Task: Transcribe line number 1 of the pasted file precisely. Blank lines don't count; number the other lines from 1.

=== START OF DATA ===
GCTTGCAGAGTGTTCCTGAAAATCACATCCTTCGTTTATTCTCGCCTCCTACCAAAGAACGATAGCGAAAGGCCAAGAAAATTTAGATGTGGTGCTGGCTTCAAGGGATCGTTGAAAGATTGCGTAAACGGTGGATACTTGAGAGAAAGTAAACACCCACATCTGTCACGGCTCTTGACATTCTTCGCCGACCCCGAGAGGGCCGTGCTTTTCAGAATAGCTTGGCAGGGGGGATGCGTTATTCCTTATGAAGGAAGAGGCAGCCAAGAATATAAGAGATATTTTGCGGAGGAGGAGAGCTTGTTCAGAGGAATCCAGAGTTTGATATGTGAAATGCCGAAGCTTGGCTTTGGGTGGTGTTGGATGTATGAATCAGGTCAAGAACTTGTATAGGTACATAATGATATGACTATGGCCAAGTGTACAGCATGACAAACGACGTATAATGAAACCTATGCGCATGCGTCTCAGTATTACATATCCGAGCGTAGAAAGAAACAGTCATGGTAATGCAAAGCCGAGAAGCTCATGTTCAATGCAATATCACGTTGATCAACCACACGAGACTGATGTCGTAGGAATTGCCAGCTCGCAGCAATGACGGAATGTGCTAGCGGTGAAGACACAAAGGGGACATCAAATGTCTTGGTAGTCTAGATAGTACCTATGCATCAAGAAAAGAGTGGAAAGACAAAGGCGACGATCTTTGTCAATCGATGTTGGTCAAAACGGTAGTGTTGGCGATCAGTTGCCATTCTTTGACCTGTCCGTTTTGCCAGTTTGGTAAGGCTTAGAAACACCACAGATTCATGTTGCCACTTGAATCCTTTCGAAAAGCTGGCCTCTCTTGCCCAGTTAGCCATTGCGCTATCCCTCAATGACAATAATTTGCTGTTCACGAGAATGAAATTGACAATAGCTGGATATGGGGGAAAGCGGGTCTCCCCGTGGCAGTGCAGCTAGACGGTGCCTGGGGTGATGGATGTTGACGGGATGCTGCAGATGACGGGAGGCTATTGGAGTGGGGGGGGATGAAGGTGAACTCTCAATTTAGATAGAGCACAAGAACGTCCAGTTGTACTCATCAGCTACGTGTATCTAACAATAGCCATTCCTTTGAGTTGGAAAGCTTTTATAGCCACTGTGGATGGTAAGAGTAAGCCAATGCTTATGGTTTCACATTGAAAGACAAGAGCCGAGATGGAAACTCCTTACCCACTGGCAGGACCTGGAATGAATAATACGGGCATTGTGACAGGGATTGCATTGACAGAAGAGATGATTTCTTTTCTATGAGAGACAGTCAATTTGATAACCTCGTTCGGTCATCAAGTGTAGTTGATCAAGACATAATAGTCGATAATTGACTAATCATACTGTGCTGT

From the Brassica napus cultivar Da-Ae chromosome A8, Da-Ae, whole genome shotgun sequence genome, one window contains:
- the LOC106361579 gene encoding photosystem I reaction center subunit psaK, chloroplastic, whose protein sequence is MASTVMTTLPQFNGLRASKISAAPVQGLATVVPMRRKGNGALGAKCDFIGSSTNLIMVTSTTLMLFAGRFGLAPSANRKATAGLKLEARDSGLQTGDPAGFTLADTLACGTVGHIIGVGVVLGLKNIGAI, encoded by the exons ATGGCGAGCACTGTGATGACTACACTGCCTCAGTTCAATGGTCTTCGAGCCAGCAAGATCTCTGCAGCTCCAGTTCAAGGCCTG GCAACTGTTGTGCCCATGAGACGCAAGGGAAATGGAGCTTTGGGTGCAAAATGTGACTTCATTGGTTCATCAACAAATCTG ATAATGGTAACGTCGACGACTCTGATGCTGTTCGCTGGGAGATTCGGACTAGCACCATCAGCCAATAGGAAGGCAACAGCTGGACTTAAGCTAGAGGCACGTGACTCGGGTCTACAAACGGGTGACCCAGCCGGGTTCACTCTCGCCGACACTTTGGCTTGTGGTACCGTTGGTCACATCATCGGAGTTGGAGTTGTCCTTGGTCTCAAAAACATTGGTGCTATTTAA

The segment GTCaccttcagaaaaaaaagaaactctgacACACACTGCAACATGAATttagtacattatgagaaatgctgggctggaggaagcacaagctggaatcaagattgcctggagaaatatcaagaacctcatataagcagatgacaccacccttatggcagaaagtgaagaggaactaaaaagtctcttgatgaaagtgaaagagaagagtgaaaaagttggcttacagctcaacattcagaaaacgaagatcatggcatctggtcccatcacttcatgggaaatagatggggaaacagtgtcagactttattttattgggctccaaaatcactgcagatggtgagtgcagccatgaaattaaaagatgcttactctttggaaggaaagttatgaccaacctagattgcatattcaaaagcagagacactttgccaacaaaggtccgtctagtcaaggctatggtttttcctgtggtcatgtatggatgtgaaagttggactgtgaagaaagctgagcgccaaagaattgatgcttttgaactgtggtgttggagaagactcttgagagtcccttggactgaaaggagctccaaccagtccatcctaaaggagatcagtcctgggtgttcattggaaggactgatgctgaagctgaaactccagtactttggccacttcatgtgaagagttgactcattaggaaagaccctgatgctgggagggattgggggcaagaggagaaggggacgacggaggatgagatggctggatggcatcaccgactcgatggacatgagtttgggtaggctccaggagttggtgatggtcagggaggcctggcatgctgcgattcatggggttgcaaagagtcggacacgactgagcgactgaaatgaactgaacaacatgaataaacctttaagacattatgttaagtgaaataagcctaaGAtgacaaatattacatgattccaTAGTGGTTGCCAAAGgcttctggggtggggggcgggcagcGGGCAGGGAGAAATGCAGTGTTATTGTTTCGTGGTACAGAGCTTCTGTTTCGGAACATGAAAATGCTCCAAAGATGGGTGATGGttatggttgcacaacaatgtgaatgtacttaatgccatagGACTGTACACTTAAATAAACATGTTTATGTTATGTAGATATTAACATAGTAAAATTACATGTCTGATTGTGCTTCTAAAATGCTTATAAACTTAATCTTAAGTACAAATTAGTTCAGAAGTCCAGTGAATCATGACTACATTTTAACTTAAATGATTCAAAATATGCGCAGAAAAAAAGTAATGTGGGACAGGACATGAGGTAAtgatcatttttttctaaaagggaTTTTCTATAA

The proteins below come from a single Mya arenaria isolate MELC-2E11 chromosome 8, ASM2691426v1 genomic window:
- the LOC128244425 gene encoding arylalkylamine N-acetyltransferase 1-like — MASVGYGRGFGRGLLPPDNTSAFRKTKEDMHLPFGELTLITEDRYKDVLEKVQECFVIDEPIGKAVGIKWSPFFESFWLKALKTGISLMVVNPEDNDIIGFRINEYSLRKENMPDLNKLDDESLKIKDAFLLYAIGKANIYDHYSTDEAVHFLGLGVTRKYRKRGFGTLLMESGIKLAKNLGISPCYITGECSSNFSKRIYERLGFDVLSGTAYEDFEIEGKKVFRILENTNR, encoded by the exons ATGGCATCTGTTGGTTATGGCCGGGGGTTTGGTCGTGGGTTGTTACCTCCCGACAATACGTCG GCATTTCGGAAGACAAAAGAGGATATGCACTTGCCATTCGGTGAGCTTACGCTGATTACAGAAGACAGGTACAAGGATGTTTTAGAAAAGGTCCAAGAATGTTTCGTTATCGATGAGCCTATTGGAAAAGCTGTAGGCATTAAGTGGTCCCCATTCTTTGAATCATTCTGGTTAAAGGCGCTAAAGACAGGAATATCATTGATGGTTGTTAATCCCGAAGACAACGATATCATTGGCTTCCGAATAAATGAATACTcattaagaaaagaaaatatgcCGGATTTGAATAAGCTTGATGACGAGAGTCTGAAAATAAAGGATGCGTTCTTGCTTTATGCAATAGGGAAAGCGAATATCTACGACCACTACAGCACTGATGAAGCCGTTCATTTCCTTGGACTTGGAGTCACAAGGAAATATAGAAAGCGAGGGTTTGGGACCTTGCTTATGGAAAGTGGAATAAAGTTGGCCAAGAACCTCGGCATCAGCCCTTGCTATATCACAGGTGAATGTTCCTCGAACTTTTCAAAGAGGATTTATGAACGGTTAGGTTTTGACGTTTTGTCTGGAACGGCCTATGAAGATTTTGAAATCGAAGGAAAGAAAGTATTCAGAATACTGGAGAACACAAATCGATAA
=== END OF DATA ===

GCTTGCAGAGTGTTCCTGAAAATCACATCCTTCGTTTATTCTCGCCTCCTACCAAAGAACGATAGCGAAAGGCCAAGAAAATTTAGATGTGGTGCTGGCTTCAAGGGATCGTTGAAAGATTGCGTAAACGGTGGATACTTGAGAGAAAGTAAACACCCACATCTGTCACGGCTCTTGACATTCTTCGCCGACCCCGAGAGGGCCGTGCTTTTCAGAATAGCTTGGCAGGGGGGATGCGTTATTCCTTATGAAGGAAGAGGCAGCCAAGAATATAAGAGATATTTTGCGGAGGAGGAGAGCTTGTTCAGAGGAATCCAGAGTTTGATATGTGAAATGCCGAAGCTTGGCTTTGGGTGGTGTTGGATGTATGAATCAGGTCAAGAACTTGTATAGGTACATAATGATATGACTATGGCCAAGTGTACAGCATGACAAACGACGTATAATGAAACCTATGCGCATGCGTCTCAGTATTACATATCCGAGCGTAGAAAGAAACAGTCATGGTAATGCAAAGCCGAGAAGCTCATGTTCAATGCAATATCACGTTGATCAACCACACGAGACTGATGTCGTAGGAATTGCCAGCTCGCAGCAATGACGGAATGTGCTAGCGGTGAAGACACAAAGGGGACATCAAATGTCTTGGTAGTCTAGATAGTACCTATGCATCAAGAAAAGAGTGGAAAGACAAAGGCGACGATCTTTGTCAATCGATGTTGGTCAAAACGGTAGTGTTGGCGATCAGTTGCCATTCTTTGACCTGTCCGTTTTGCCAGTTTGGTAAGGCTTAGAAACACCACAGATTCATGTTGCCACTTGAATCCTTTCGAAAAGCTGGCCTCTCTTGCCCAGTTAGCCATTGCGCTATCCCTCAATGACAATAATTTGCTGTTCACGAGAATGAAATTGACAATAGCTGGATATGGGGGAAAGCGGGTCTCCCCGTGGCAGTGCAGCTAGACGGTGCCTGGGGTGATGGATGTTGACGGGATGCTGCAGATGACGGGAGGCTATTGGAGTGGGGGGGGATGAAGGTGAACTCTCAATTTAGATAGAGCACAAGAACGTCCAGTTGTACTCATCAGCTACGTGTATCTAACAATAGCCATTCCTTTGAGTTGGAAAGCTTTTATAGCCACTGTGGATGGTAAGAGTAAGCCAATGCTTATGGTTTCACATTGAAAGACAAGAGCCGAGATGGAAACTCCTTACCCACTGGCAGGACCTGGAATGAATAATACGGGCATTGTGACAGGGATTGCATTGACAGAAGAGATGATTTCTTTTCTATGAGAGACAGTCAATTTGATAACCTCGTTCGGTCATCAAGTGTAGTTGATCAAGACATAATAGTCGATAATTGACTAATCATACTGTGCTGT